In the battle for insect notoriety, bedbugs might just be the new cockroaches. Both have been around forever, but bedbugs have been seen as more of a threat in recent years. At least, in terms of breadth (how far and fast they've spread), depth (literally, how deeply they can infiltrate your home and your stuff) and longevity (it's really hard to stop a bedbug infestation once it starts). And also, less scientifically, in terms of grossness. Though roaches have also been known to suck human blood, it isn't their sole reason for existing, which we can assume only because they've been observed doing other things, like scurrying around.
So, bedbugs. They're enjoying a resurgence and are becoming increasingly resistant to traditional methods of eradication. Once an infestation occurs, the only ways to kill them are heat (washing every single thing you own in extremely hot water) and chemical extermination. They're especially threatening in a college dorm because they like densely populated areas. Contrary to popular belief, even a clean room can easily become infested in a multi-unit dwelling, since they easily and quickly move undetected from one area to another. (That's what scientific types call condos and apartment buildings, and for our purposes, it also applies to dorms. It also explains why hotels are prone to bedbug problems.) Bedbugs can travel nearly undetected along carpeted hallways or through hollows in drywall, and experts believe they often enter dorms by hiding in students' luggage during travel. That means even if you have good hygiene habits and keep your room clean, you're still at risk.
Bedbugs prefer to burrow in mattresses because they're dark and dense, and offer lots of seams, nooks and hidey-holes. Also, the proximity to a sleeping and unsuspecting human is not coincidental. Once a bedbug gets in a mattress, people usually believe the mattress is basically toast and beyond trying to save. It can be treated, but the process is expensive, doesn't always work, and there's no way to ensure it was successful, since bedbugs can burrow really deep where the chemicals and heat might not penetrate. There's finally an alternative, though: the bedbug-proof mattress cover. Don't balk at the price tag -- it's around 50 bucks or so. Just buy less expensive sheets if you have to make up a budget shortfall. This investment is much cheaper than the money, time and headache that would be caused by an infestation.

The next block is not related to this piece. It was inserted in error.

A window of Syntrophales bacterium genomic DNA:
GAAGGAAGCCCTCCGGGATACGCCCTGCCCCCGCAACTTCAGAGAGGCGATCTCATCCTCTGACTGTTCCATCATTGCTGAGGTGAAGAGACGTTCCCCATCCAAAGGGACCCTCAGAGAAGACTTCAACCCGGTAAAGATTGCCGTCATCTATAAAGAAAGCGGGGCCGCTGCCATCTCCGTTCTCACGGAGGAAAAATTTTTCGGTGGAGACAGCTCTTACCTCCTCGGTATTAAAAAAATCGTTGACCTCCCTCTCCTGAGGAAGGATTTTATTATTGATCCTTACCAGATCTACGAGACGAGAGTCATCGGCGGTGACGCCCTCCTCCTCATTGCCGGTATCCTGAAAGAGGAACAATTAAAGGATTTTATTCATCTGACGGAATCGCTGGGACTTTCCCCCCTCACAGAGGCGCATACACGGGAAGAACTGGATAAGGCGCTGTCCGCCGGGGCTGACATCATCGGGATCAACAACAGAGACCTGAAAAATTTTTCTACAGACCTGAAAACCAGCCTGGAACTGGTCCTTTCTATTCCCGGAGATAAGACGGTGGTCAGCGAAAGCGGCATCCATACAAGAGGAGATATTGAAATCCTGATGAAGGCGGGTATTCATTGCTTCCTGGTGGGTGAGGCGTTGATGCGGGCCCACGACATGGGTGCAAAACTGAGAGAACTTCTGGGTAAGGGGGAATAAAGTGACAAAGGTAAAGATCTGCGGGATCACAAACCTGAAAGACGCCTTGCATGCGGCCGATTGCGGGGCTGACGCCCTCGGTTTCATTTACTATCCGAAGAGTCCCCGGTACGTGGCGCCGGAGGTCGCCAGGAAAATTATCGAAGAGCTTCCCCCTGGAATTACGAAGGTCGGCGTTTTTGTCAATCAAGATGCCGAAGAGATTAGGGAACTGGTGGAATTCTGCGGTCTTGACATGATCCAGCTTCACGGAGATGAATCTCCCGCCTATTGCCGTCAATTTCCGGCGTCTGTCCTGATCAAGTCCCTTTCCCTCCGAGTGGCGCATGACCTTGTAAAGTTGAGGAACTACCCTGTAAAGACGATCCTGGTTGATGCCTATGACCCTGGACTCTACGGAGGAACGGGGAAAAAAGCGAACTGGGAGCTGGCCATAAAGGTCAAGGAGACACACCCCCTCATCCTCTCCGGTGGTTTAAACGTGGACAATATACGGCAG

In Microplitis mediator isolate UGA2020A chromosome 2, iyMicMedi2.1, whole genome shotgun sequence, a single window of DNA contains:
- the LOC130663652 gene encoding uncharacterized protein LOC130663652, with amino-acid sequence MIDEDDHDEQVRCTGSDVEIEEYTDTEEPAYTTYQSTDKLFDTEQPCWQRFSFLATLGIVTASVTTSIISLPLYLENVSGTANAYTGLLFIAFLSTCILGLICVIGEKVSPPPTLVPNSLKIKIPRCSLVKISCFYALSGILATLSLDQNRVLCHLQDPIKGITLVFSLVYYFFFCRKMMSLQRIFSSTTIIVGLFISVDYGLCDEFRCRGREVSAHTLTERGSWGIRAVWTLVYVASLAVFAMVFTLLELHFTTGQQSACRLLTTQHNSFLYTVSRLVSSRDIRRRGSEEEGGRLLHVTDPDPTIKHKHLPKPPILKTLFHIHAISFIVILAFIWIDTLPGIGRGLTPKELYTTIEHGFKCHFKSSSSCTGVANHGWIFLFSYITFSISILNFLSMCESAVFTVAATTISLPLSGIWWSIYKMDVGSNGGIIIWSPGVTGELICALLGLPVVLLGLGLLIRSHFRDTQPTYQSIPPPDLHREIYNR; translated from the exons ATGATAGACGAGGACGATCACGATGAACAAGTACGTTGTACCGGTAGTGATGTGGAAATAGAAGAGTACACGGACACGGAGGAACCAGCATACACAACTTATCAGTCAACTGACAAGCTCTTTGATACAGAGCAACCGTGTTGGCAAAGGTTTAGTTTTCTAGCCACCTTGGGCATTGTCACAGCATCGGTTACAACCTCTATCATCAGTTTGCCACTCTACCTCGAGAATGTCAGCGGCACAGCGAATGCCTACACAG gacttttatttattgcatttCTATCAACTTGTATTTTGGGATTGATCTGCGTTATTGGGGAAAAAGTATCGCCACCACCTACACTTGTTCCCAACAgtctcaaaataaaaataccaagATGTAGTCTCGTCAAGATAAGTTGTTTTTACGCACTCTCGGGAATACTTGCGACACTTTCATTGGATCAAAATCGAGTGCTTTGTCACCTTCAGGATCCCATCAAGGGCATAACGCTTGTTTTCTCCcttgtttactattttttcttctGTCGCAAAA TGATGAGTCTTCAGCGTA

A high-quality bedbug mattress cover is made of a dense material that prevents the critters from burrowing or biting through, and it has special zippers that are designed to prevent anything from fitting through the grooves. It also prevents any bedbugs that have already nested in the mattress from finding their way back out (which is reassuring, yes, but also gross -- but no worries, mattress cover manufacturers promise they'll die within a year and a half). Any eggs that are already laid inside the mattress can't escape after hatching, either. So, though a bedbug-proof mattress cover won't kill bedbugs or prevent them from coming into your room at all, it'll discourage them from hanging out. And if you're lucky enough to have a box spring, go ahead and put one around that, too.
There might be bedbugs living in your school-issued mattress, waiting to die...but at least they won't be able to bite you.